Poor Sperm Delivery
Varicoceles and male infertility
There are several conditions that might affect male fertility. One of them is called varicoceles. While it is quite common and usually doesn’t require treatment, for some patients it can play a role in fertility success.
What are varicoceles?
There are veins in the scrotum that control blood flow into and out of the testicles. Varicoceles occur when one or more of these veins bulge, allowing blood to pool inside the scrotum. To imagine them, think of the varicose veins that we typically see in the legs, but instead inside the scrotum.
Sometimes varicoceles are described as looking like a bag of worms, though not all men with this condition have such obvious cases. In fact, most men with varicoceles have no signs or symptoms. A small percentage experience pressure or pain when they stand or sit for a long period of time due to the excessive blood pooled in the scrotum.
Most men with varicoceles don’t need treatment. The condition can, however, cause the testicles to shrink (or overheat) and can be associated with male infertility issues.
How are varicoceles diagnosed?
If a fertility doctor suspects that varicoceles are affecting a man’s fertility, the patient will be referred to a urologist for diagnosis. In most cases, the patient is asked to stand for a physical examination. The doctor asks the patient to bear down – as with preparing for a bowel movement – while still standing. The increase of blood flow to the scrotum through this exercise allows the doctor to feel any bulging veins. The bulging usually disappears when the man lies down. Ultrasound may also be used to detect varicoceles.
How can varicoceles affect fertility?
While only 15% of the general male population has varicoceles, 40% of men seeking treatment for infertility have the condition. This leads experts to believe that there may be a link between varicoceles and infertility issues.
One theory is that the pooled blood caused by the varicoceles raises the temperature in the scrotum. In turn, higher temperatures in the testicles damage sperm and reduce the amount of new, healthy sperm produced. In this way, varicoceles might negatively affect both the quantity and quality of sperm the man produces.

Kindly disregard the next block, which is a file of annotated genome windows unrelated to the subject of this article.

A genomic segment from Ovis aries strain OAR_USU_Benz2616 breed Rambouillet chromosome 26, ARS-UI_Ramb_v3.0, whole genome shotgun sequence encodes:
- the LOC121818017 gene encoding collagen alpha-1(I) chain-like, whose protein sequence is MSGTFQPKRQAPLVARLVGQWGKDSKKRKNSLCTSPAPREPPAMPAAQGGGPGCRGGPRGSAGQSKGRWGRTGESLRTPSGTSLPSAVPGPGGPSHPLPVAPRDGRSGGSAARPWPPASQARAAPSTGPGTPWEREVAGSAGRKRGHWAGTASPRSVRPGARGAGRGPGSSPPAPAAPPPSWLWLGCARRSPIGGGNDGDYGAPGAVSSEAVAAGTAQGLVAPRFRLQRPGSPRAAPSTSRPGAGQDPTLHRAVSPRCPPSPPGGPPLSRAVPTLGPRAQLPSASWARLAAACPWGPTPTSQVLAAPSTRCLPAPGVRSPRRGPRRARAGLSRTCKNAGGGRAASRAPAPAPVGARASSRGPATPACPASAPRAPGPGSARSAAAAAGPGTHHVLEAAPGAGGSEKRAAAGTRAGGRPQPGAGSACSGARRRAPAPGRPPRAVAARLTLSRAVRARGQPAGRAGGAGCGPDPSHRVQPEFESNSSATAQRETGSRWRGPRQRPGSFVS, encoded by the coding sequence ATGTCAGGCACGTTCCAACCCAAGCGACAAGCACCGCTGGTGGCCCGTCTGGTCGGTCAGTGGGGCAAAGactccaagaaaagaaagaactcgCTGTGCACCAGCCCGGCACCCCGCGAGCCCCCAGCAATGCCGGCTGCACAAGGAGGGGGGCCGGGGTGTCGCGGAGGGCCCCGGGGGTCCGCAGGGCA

Another way that varicoceles can reduce fertility is through its effect on testicles over time. Men with prolonged cases of varicoceles might also experience testicular atrophy. This means that the testicles shrink and stop effectively producing healthy sperm.
Despite these potential problems, however, it’s important to note that not all men who have varicoceles will have fertility issues. Likewise, not all male infertility is associated with varicoceles.
What fertility treatment is available for varicoceles?
Most men with varicoceles don’t require treatment. If the condition causes pain, testicular atrophy or infertility, however, some men might consider treatment.
In order to determine if treatment could improve fertility, your fertility doctor might order a laboratory test such as a semen analysis for men with varicoceles that are experiencing infertility issues. Based on these results, they might decide that treatment is a reasonable option for the patient.
In these cases, a urologist will do a surgical repair where they tie off the bulging veins, ensuring that blood will only flow through the normally-sized veins. This is an outpatient procedure done with local or general anesthesia. In most cases the surgeon accesses the veins through the groin.
A fertility doctor will likely do a sperm analysis after the procedure to measure its effect. Evidence shows that almost 70% of men with varicoceles that were affecting their fertility improve their semen quality and have improved results on semen analysis after the surgery.
If you are concerned about varicoceles or other potential fertility issues, please make an appointment for a consultation.
- Causes of Infertility
- What is Infertility?
- Causes of Female Infertility
- Causes of Male Infertility